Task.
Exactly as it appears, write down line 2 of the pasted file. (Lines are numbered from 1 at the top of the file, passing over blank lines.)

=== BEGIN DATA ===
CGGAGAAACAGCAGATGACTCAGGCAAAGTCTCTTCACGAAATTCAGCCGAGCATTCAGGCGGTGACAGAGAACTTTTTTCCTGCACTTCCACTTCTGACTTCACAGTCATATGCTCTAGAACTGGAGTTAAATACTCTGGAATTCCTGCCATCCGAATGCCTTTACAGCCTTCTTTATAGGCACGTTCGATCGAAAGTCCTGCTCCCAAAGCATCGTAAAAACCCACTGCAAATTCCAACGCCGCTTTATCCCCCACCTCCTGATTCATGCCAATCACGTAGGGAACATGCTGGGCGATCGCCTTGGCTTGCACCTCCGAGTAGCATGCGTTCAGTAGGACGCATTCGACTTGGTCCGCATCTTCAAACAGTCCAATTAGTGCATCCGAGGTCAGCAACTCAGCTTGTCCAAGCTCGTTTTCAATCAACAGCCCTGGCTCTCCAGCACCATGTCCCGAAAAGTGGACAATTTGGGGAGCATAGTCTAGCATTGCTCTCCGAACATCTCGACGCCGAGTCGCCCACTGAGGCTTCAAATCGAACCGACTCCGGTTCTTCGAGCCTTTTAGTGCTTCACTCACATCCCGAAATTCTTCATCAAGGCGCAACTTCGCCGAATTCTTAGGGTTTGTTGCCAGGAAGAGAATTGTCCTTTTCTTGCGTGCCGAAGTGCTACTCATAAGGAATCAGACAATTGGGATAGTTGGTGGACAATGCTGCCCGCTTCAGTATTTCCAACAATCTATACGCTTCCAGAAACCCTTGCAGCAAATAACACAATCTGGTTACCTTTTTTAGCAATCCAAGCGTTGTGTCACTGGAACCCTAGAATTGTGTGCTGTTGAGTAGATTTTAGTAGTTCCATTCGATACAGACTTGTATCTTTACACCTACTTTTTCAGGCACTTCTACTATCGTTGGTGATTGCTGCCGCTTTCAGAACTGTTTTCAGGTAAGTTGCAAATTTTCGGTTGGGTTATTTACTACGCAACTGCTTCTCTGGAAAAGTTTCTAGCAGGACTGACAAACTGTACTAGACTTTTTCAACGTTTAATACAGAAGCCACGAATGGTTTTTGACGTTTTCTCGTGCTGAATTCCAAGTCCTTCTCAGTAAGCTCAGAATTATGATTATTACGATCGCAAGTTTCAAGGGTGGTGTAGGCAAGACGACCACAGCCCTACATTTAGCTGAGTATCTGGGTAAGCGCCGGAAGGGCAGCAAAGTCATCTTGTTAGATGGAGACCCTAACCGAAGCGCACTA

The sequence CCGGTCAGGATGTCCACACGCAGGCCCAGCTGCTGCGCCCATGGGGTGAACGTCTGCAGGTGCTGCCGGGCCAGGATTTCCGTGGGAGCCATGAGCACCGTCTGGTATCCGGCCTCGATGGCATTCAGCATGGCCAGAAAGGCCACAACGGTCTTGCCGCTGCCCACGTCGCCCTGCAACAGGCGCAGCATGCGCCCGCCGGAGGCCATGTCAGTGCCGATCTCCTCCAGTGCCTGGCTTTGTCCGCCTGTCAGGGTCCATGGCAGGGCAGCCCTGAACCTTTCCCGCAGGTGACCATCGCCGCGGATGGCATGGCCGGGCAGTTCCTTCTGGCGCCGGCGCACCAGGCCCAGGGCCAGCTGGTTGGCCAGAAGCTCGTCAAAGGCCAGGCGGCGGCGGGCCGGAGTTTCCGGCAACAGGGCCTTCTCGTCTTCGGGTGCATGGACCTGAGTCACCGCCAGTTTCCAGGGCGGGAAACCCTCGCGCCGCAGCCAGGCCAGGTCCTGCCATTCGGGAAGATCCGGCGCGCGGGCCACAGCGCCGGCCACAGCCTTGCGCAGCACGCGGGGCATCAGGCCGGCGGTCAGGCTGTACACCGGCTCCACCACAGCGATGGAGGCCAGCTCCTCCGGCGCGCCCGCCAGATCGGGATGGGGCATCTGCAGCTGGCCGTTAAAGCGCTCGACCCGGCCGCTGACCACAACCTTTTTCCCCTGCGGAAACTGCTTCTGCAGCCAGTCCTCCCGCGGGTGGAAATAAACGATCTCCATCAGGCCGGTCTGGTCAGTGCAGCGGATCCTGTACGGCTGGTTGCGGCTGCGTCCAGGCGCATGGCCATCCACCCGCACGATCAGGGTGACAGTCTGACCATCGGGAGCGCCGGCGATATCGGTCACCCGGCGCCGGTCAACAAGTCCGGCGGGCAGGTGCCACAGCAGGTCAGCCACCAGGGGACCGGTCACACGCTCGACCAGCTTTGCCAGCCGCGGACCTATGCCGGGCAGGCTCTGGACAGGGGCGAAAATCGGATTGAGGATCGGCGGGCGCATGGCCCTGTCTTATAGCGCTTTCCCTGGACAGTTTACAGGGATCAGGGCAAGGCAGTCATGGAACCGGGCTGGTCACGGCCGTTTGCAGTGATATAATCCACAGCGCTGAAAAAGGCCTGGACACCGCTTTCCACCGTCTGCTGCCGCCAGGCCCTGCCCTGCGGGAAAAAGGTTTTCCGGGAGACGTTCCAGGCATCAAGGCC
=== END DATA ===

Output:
The sequence CCGGTCAGGATGTCCACACGCAGGCCCAGCTGCTGCGCCCATGGGGTGAACGTCTGCAGGTGCTGCCGGGCCAGGATTTCCGTGGGAGCCATGAGCACCGTCTGGTATCCGGCCTCGATGGCATTCAGCATGGCCAGAAAGGCCACAACGGTCTTGCCGCTGCCCACGTCGCCCTGCAACAGGCGCAGCATGCGCCCGCCGGAGGCCATGTCAGTGCCGATCTCCTCCAGTGCCTGGCTTTGTCCGCCTGTCAGGGTCCATGGCAGGGCAGCCCTGAACCTTTCCCGCAGGTGACCATCGCCGCGGATGGCATGGCCGGGCAGTTCCTTCTGGCGCCGGCGCACCAGGCCCAGGGCCAGCTGGTTGGCCAGAAGCTCGTCAAAGGCCAGGCGGCGGCGGGCCGGAGTTTCCGGCAACAGGGCCTTCTCGTCTTCGGGTGCATGGACCTGAGTCACCGCCAGTTTCCAGGGCGGGAAACCCTCGCGCCGCAGCCAGGCCAGGTCCTGCCATTCGGGAAGATCCGGCGCGCGGGCCACAGCGCCGGCCACAGCCTTGCGCAGCACGCGGGGCATCAGGCCGGCGGTCAGGCTGTACACCGGCTCCACCACAGCGATGGAGGCCAGCTCCTCCGGCGCGCCCGCCAGATCGGGATGGGGCATCTGCAGCTGGCCGTTAAAGCGCTCGACCCGGCCGCTGACCACAACCTTTTTCCCCTGCGGAAACTGCTTCTGCAGCCAGTCCTCCCGCGGGTGGAAATAAACGATCTCCATCAGGCCGGTCTGGTCAGTGCAGCGGATCCTGTACGGCTGGTTGCGGCTGCGTCCAGGCGCATGGCCATCCACCCGCACGATCAGGGTGACAGTCTGACCATCGGGAGCGCCGGCGATATCGGTCACCCGGCGCCGGTCAACAAGTCCGGCGGGCAGGTGCCACAGCAGGTCAGCCACCAGGGGACCGGTCACACGCTCGACCAGCTTTGCCAGCCGCGGACCTATGCCGGGCAGGCTCTGGACAGGGGCGAAAATCGGATTGAGGATCGGCGGGCGCATGGCCCTGTCTTATAGCGCTTTCCCTGGACAGTTTACAGGGATCAGGGCAAGGCAGTCATGGAACCGGGCTGGTCACGGCCGTTTGCAGTGATATAATCCACAGCGCTGAAAAAGGCCTGGACACCGCTTTCCACCGTCTGCTGCCGCCAGGCCCTGCCCTGCGGGAAAAAGGTTTTCCGGGAGACGTTCCAGGCATCAAGGCC